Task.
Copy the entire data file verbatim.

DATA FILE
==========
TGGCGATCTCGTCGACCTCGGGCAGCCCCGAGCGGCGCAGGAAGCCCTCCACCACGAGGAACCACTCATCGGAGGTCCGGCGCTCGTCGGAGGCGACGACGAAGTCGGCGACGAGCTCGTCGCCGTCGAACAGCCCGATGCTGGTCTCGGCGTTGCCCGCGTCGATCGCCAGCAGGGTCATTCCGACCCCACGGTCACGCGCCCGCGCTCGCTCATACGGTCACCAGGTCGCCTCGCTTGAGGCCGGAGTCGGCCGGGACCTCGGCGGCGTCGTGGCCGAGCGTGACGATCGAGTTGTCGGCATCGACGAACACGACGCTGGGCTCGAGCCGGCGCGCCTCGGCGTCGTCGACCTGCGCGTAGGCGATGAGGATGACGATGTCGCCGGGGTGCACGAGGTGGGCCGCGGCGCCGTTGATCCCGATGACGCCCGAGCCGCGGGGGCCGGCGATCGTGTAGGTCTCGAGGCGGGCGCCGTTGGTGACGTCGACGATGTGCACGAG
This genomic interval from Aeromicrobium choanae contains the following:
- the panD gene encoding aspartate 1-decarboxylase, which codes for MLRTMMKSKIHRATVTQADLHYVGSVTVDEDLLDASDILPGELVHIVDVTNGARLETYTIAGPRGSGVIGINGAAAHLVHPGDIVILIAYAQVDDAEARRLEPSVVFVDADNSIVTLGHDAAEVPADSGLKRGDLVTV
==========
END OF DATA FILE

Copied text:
TGGCGATCTCGTCGACCTCGGGCAGCCCCGAGCGGCGCAGGAAGCCCTCCACCACGAGGAACCACTCATCGGAGGTCCGGCGCTCGTCGGAGGCGACGACGAAGTCGGCGACGAGCTCGTCGCCGTCGAACAGCCCGATGCTGGTCTCGGCGTTGCCCGCGTCGATCGCCAGCAGGGTCATTCCGACCCCACGGTCACGCGCCCGCGCTCGCTCATACGGTCACCAGGTCGCCTCGCTTGAGGCCGGAGTCGGCCGGGACCTCGGCGGCGTCGTGGCCGAGCGTGACGATCGAGTTGTCGGCATCGACGAACACGACGCTGGGCTCGAGCCGGCGCGCCTCGGCGTCGTCGACCTGCGCGTAGGCGATGAGGATGACGATGTCGCCGGGGTGCACGAGGTGGGCCGCGGCGCCGTTGATCCCGATGACGCCCGAGCCGCGGGGGCCGGCGATCGTGTAGGTCTCGAGGCGGGCGCCGTTGGTGACGTCGACGATGTGCACGAG
This genomic interval from Aeromicrobium choanae contains the following:
- the panD gene encoding aspartate 1-decarboxylase, which codes for MLRTMMKSKIHRATVTQADLHYVGSVTVDEDLLDASDILPGELVHIVDVTNGARLETYTIAGPRGSGVIGINGAAAHLVHPGDIVILIAYAQVDDAEARRLEPSVVFVDADNSIVTLGHDAAEVPADSGLKRGDLVTV